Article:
The raw kale salad that came with an order of an entrée also enjoyed comfort-food status but for reasons that have more to do with high quality ingredients. Robbin buys local, sustainable and organic whenever she can. This usually means the kitchen has to work less to make the food taste inexplicably good. The density of raw kale, something that I rarely enjoy, is a bit shocking to a palette used to the much flimsier lettuce and not-much-thicker spinach. Red onion, chopped tomatoes and shredded carrots rounded out the flavors as they were tinged with just the right amount of citrus vinaigrette. I ate a little and opted to save the rest for an after-dinner salad/palate cleanser.

The stuffed peppers were just as enjoyable. A large green pepper stuffed with a standard mix of black beans, rice, corn, onion, cilantro and chorizo seitan was everything I wanted it to be. Simple, savory, well-balance – it was comfort food that was actually healthy for me. And the seitan was perfectly prepared.

I stopped in another day to inhale their version of a shredded pork sandwich in which the pork was actually jackfruit! I didn’t have time to follow up with my questions concerning ingredients and prep, and therefore, I hesitate at mentioning this entree. And so, my commentary will smack with all the sophistication of simple reaction. No state secrets. No insight. Just enticing descriptions.

The texture of the jackfruit looks much like meat and maintains a plant-like starchy structure. You end up missing the melt-in-your-mouth effect that develops in slow-cooked meat. On the other hand, everything begins to take on the status of “new experience” as your mind is constantly challenged with what it sees and what it tastes and feels. The fruit’s acidity plays against the barbecue sauce. The firm bite challenges your expectations. And your body doesn’t cease in a food-coma state after ingesting an entire, sizable meat sandwich. It’s great.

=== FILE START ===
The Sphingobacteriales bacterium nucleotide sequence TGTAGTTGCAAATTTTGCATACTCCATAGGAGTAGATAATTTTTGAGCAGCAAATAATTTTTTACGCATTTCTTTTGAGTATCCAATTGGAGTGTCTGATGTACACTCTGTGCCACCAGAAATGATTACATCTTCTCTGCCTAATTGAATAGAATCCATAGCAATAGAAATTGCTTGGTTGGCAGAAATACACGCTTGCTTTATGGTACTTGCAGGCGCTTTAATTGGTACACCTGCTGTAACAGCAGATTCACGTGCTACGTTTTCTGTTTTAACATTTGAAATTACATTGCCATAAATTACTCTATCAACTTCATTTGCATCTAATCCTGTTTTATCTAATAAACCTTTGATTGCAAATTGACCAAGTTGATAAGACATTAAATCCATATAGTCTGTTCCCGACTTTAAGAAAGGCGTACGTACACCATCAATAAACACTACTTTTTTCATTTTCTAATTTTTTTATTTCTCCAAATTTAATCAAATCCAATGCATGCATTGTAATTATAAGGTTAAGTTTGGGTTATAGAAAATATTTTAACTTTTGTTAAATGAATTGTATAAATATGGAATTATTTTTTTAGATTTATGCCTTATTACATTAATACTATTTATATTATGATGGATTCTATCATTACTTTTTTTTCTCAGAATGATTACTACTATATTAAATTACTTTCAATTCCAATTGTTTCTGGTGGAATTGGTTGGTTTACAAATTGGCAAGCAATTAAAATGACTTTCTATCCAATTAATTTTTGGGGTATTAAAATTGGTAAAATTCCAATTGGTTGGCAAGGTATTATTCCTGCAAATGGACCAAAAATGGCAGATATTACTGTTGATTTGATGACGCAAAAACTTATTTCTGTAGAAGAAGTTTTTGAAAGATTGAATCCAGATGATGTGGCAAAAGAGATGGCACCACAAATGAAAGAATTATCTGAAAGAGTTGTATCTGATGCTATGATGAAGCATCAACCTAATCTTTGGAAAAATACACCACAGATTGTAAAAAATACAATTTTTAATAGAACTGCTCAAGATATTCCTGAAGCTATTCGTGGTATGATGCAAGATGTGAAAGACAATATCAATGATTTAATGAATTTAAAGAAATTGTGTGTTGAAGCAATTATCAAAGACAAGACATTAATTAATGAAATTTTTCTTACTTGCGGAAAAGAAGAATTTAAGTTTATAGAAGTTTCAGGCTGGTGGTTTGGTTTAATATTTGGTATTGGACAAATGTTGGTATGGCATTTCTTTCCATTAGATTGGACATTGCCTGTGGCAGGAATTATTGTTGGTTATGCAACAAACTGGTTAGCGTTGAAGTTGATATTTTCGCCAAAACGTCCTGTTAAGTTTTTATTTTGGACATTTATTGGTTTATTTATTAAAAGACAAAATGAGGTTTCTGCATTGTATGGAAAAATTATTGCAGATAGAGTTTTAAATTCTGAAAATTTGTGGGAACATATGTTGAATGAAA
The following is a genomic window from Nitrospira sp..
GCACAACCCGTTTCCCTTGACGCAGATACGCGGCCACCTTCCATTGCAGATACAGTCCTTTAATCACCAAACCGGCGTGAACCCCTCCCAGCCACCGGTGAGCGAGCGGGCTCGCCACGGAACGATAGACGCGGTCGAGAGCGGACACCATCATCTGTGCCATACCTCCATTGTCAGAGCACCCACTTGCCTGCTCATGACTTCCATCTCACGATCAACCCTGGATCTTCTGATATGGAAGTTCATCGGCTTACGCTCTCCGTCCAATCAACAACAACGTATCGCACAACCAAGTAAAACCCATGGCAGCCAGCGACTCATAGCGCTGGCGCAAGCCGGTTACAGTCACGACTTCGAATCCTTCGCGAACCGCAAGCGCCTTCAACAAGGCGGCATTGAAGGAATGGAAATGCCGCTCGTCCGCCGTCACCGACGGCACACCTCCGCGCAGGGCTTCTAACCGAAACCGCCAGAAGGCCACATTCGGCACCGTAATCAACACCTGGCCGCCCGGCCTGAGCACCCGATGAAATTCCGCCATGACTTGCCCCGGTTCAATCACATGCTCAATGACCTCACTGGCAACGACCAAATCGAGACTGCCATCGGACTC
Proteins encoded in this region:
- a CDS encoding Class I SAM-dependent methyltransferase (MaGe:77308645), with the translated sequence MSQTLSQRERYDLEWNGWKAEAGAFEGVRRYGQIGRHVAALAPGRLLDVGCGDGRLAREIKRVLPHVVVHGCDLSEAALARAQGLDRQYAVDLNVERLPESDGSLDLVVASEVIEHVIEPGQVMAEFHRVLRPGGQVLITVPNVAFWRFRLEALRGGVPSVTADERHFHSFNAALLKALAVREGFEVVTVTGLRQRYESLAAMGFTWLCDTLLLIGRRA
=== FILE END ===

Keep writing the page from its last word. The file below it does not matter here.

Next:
Munch has recently started serving brunch on the weekends and is experimenting with features that are worthy of satisfying that craving for novelty. In the meantime, the menu is creative enough to slake that perennial gripe among the vegans and vegetarians out there. Namely, that they need more than vegetables and dip.

Worthy of Note
The bathroom is quirky, clean and state-of-the-art. It’s also big enough for a wheelchair. Munch is BYOB and carries a line of homemade sodas, Kombucha teas and other dining staples. The interior also boasts lots of rotating artwork, so if the dinner conversation tanks, you can bide your time staring at the walls. You can also lose yourself up above at the hanging Moroccan lights. They represent a little DIY creativity on Robbin’s part and serve to inspire anyone wishing for such sexy lighting.


Published by Corey Nuffer

Forever scarred when she realized Seinfeld wasn’t just funny but familiar, Corey goes about her day gesturing like Kramer, hitting like Elaine, and when caffeine levels are too high, raging like George. Corey grew up in rural Minnesota, studied philosophy and religion at Augustana College in Sioux Falls, SD, and decided that grad school would be too much academia too soon. And so, she wrote in her spare time while retreating full-time to the restaurant industry for years of forced exposure to amazing food, haunting drink and enough kitchen culture to be fluent in almost anything Urban Dictionary has to offer. Eventually, she turned to a darker side and decided to write full-time in one of the best cities on earth, Chicago. A fan of Six Degrees of Kevin Bacon, Christopher Hitchens, Harry S. Truman, Jeremy Begbie, Jonah Lehrer, Radiolab and Zelda, Corey is currently focusing her obsessions on the current state of food writing as she tries to understand why so much of it talks so little about food.